I had a feeling.
On Sunday when I took my film in to be developed and processed, I told the lab tech not to mess with any color correction.
When I got my images back they looked way too normal considering I was using that red scale film.
Sure enough, when I scanned the images from the negatives, the color was way off on the pictures I got.
First let's look at the original batch of red scale I shot with that cheap plastic Holga camera:
For one thing, the scans show more detail and are more contrasty, must be the machine processing.
The pictures don't look half bad, from a color point of view.
I think with the Holga or Lomo cameras and their fixed apertures, 200 ISO film is the minimum and 400 would be better.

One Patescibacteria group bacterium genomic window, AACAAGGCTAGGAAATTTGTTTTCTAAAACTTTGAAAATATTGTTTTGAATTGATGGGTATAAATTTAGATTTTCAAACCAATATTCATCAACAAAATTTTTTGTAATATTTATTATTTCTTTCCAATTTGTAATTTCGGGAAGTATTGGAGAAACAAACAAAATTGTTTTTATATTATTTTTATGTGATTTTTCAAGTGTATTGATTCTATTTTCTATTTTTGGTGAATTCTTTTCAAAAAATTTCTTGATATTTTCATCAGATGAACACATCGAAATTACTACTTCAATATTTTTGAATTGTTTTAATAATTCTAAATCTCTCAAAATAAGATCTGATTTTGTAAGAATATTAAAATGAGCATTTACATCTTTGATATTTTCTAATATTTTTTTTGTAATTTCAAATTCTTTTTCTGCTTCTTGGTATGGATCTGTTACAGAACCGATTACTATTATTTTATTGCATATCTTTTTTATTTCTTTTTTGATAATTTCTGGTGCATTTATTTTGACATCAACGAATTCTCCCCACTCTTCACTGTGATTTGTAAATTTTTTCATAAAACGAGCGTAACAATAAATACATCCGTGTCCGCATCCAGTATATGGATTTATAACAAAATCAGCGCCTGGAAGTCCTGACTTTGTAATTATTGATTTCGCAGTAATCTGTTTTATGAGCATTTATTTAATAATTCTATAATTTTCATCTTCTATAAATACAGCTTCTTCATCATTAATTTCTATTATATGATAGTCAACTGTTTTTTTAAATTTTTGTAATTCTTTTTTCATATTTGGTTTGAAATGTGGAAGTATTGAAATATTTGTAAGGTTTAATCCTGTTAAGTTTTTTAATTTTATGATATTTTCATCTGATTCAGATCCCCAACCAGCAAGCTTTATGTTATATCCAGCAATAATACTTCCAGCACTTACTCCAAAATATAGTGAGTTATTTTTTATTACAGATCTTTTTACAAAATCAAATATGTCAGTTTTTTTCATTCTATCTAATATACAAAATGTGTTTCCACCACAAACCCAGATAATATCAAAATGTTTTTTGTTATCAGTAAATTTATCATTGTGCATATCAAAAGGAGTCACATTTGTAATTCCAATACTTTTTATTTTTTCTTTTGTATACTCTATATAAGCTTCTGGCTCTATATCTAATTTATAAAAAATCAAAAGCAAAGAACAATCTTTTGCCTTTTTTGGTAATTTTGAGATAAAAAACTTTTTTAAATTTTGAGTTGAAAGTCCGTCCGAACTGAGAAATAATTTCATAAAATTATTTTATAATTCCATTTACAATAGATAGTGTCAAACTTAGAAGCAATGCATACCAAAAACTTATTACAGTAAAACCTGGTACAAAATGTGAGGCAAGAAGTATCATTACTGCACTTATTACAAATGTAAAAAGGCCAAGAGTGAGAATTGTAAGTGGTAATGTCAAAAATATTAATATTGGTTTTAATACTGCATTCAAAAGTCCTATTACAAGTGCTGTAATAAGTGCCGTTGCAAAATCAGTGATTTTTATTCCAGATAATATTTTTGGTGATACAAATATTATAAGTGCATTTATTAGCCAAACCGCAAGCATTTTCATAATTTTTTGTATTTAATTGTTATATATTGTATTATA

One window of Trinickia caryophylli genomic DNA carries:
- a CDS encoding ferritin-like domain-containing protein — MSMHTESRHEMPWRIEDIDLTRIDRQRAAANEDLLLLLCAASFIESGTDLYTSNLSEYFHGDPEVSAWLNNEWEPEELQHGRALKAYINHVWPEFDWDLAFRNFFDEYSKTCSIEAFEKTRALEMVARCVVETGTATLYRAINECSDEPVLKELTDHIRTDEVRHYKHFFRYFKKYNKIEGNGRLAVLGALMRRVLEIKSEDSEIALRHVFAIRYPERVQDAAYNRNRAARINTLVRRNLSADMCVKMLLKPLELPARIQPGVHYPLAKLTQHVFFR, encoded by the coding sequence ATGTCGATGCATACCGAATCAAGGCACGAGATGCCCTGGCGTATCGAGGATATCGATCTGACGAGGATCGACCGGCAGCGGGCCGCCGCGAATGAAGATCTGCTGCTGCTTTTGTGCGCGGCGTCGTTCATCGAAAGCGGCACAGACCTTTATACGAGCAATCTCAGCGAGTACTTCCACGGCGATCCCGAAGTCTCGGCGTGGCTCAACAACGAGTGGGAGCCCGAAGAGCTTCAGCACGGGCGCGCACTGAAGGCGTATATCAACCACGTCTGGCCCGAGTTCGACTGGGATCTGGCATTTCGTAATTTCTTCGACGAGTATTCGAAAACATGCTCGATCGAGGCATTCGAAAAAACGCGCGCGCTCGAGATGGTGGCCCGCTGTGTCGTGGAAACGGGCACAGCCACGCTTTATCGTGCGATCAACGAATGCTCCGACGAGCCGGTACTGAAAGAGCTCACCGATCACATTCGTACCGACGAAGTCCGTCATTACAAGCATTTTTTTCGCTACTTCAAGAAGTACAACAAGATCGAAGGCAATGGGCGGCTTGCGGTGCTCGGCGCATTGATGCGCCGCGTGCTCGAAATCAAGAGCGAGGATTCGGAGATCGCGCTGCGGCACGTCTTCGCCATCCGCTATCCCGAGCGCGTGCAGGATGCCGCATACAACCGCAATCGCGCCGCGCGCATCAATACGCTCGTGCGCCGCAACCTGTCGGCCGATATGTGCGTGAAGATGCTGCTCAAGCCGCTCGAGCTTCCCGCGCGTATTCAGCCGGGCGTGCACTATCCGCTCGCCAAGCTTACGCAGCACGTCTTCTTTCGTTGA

Forget shooting at night unless you got some flash.
Next, the red scale shot with a Nikon FG:
You, the reader, can compare the bottom two shots from the ones I posted up on Sunday.
The sky is on the green side because over exposing by two stops gets you yellow so yellow combined with the blue sky gets you green.
Either that or the light is exposing the green layer on the film and not hitting the blue.
If you squint yer eyeballs you can also see the dust and some scratches on the negatives which I think looks kinda cool.
I think there's a lot more one can do with this film, like doing multiple exposures at different stops and getting some red mixed with the yellow or orange.
This red scale stuff is not for everyone.
More of a distraction when you get bored though it is kinda like ceramics where you don't know what you're going to get until you open the package.
Next I'm going to try and shoot some expired film and do some cross processing with slide film.
Should be interesting.